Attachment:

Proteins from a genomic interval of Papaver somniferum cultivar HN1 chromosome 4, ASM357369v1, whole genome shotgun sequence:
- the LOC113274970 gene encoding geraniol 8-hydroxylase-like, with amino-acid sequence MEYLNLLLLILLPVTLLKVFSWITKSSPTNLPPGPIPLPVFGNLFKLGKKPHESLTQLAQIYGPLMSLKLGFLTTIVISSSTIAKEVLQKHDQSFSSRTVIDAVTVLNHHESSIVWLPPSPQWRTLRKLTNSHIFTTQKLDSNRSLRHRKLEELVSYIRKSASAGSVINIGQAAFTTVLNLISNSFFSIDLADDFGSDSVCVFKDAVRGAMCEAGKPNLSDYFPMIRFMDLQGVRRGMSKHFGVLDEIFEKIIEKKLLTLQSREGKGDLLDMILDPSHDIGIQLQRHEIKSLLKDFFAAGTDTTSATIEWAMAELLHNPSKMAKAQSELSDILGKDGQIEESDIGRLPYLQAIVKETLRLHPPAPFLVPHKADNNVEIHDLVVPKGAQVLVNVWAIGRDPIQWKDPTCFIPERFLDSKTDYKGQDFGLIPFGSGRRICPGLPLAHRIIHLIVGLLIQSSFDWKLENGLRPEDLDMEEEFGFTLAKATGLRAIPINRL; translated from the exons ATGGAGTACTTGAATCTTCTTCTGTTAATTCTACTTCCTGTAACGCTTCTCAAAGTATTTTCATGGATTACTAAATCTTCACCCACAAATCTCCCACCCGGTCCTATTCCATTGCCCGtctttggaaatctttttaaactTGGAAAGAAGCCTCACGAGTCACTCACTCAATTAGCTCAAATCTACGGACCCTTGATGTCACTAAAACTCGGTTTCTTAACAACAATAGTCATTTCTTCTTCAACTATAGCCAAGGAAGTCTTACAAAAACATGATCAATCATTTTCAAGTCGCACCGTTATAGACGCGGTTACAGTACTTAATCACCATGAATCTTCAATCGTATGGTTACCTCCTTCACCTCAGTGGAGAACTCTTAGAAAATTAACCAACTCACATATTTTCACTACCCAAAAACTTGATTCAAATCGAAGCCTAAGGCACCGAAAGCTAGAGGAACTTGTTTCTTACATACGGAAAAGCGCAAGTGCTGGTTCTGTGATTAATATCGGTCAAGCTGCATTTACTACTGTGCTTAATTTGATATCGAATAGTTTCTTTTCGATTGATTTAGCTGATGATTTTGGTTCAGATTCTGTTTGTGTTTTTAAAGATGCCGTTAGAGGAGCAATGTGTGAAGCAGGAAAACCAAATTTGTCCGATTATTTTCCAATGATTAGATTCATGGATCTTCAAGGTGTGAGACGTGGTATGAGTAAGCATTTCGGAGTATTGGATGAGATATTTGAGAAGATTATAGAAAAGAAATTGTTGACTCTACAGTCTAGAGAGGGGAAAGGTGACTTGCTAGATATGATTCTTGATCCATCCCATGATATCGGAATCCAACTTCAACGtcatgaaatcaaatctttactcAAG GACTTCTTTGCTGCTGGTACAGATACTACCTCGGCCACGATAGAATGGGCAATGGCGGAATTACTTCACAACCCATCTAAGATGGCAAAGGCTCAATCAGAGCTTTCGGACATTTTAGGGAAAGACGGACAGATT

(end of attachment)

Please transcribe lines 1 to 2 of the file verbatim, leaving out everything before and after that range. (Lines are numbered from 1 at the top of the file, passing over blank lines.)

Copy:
Proteins from a genomic interval of Papaver somniferum cultivar HN1 chromosome 4, ASM357369v1, whole genome shotgun sequence:
- the LOC113274970 gene encoding geraniol 8-hydroxylase-like, with amino-acid sequence MEYLNLLLLILLPVTLLKVFSWITKSSPTNLPPGPIPLPVFGNLFKLGKKPHESLTQLAQIYGPLMSLKLGFLTTIVISSSTIAKEVLQKHDQSFSSRTVIDAVTVLNHHESSIVWLPPSPQWRTLRKLTNSHIFTTQKLDSNRSLRHRKLEELVSYIRKSASAGSVINIGQAAFTTVLNLISNSFFSIDLADDFGSDSVCVFKDAVRGAMCEAGKPNLSDYFPMIRFMDLQGVRRGMSKHFGVLDEIFEKIIEKKLLTLQSREGKGDLLDMILDPSHDIGIQLQRHEIKSLLKDFFAAGTDTTSATIEWAMAELLHNPSKMAKAQSELSDILGKDGQIEESDIGRLPYLQAIVKETLRLHPPAPFLVPHKADNNVEIHDLVVPKGAQVLVNVWAIGRDPIQWKDPTCFIPERFLDSKTDYKGQDFGLIPFGSGRRICPGLPLAHRIIHLIVGLLIQSSFDWKLENGLRPEDLDMEEEFGFTLAKATGLRAIPINRL; translated from the exons ATGGAGTACTTGAATCTTCTTCTGTTAATTCTACTTCCTGTAACGCTTCTCAAAGTATTTTCATGGATTACTAAATCTTCACCCACAAATCTCCCACCCGGTCCTATTCCATTGCCCGtctttggaaatctttttaaactTGGAAAGAAGCCTCACGAGTCACTCACTCAATTAGCTCAAATCTACGGACCCTTGATGTCACTAAAACTCGGTTTCTTAACAACAATAGTCATTTCTTCTTCAACTATAGCCAAGGAAGTCTTACAAAAACATGATCAATCATTTTCAAGTCGCACCGTTATAGACGCGGTTACAGTACTTAATCACCATGAATCTTCAATCGTATGGTTACCTCCTTCACCTCAGTGGAGAACTCTTAGAAAATTAACCAACTCACATATTTTCACTACCCAAAAACTTGATTCAAATCGAAGCCTAAGGCACCGAAAGCTAGAGGAACTTGTTTCTTACATACGGAAAAGCGCAAGTGCTGGTTCTGTGATTAATATCGGTCAAGCTGCATTTACTACTGTGCTTAATTTGATATCGAATAGTTTCTTTTCGATTGATTTAGCTGATGATTTTGGTTCAGATTCTGTTTGTGTTTTTAAAGATGCCGTTAGAGGAGCAATGTGTGAAGCAGGAAAACCAAATTTGTCCGATTATTTTCCAATGATTAGATTCATGGATCTTCAAGGTGTGAGACGTGGTATGAGTAAGCATTTCGGAGTATTGGATGAGATATTTGAGAAGATTATAGAAAAGAAATTGTTGACTCTACAGTCTAGAGAGGGGAAAGGTGACTTGCTAGATATGATTCTTGATCCATCCCATGATATCGGAATCCAACTTCAACGtcatgaaatcaaatctttactcAAG GACTTCTTTGCTGCTGGTACAGATACTACCTCGGCCACGATAGAATGGGCAATGGCGGAATTACTTCACAACCCATCTAAGATGGCAAAGGCTCAATCAGAGCTTTCGGACATTTTAGGGAAAGACGGACAGATT